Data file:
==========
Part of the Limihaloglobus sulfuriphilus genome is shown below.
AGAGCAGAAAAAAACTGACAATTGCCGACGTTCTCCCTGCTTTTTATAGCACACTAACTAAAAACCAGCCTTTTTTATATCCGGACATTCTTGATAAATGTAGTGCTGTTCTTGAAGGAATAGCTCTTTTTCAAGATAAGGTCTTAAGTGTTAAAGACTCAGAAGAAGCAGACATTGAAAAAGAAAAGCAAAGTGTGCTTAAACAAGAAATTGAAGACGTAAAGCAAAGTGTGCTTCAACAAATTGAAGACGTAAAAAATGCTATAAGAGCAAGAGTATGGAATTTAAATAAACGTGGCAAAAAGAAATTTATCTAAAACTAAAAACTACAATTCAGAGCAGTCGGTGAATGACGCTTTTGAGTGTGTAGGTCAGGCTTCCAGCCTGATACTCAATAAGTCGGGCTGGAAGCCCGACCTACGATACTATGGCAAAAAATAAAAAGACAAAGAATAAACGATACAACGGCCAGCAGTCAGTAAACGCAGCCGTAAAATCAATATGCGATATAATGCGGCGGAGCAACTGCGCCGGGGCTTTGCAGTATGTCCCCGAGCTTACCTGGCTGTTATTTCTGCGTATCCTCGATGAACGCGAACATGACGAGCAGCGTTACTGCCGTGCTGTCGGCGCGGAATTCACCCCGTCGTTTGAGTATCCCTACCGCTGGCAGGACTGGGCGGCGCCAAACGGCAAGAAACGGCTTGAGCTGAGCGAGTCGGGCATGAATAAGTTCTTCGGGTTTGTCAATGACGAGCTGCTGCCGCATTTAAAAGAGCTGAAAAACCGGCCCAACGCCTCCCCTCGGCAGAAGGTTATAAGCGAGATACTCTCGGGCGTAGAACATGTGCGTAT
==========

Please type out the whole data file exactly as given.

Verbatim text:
Part of the Limihaloglobus sulfuriphilus genome is shown below.
AGAGCAGAAAAAAACTGACAATTGCCGACGTTCTCCCTGCTTTTTATAGCACACTAACTAAAAACCAGCCTTTTTTATATCCGGACATTCTTGATAAATGTAGTGCTGTTCTTGAAGGAATAGCTCTTTTTCAAGATAAGGTCTTAAGTGTTAAAGACTCAGAAGAAGCAGACATTGAAAAAGAAAAGCAAAGTGTGCTTAAACAAGAAATTGAAGACGTAAAGCAAAGTGTGCTTCAACAAATTGAAGACGTAAAAAATGCTATAAGAGCAAGAGTATGGAATTTAAATAAACGTGGCAAAAAGAAATTTATCTAAAACTAAAAACTACAATTCAGAGCAGTCGGTGAATGACGCTTTTGAGTGTGTAGGTCAGGCTTCCAGCCTGATACTCAATAAGTCGGGCTGGAAGCCCGACCTACGATACTATGGCAAAAAATAAAAAGACAAAGAATAAACGATACAACGGCCAGCAGTCAGTAAACGCAGCCGTAAAATCAATATGCGATATAATGCGGCGGAGCAACTGCGCCGGGGCTTTGCAGTATGTCCCCGAGCTTACCTGGCTGTTATTTCTGCGTATCCTCGATGAACGCGAACATGACGAGCAGCGTTACTGCCGTGCTGTCGGCGCGGAATTCACCCCGTCGTTTGAGTATCCCTACCGCTGGCAGGACTGGGCGGCGCCAAACGGCAAGAAACGGCTTGAGCTGAGCGAGTCGGGCATGAATAAGTTCTTCGGGTTTGTCAATGACGAGCTGCTGCCGCATTTAAAAGAGCTGAAAAACCGGCCCAACGCCTCCCCTCGGCAGAAGGTTATAAGCGAGATACTCTCGGGCGTAGAACATGTGCGTAT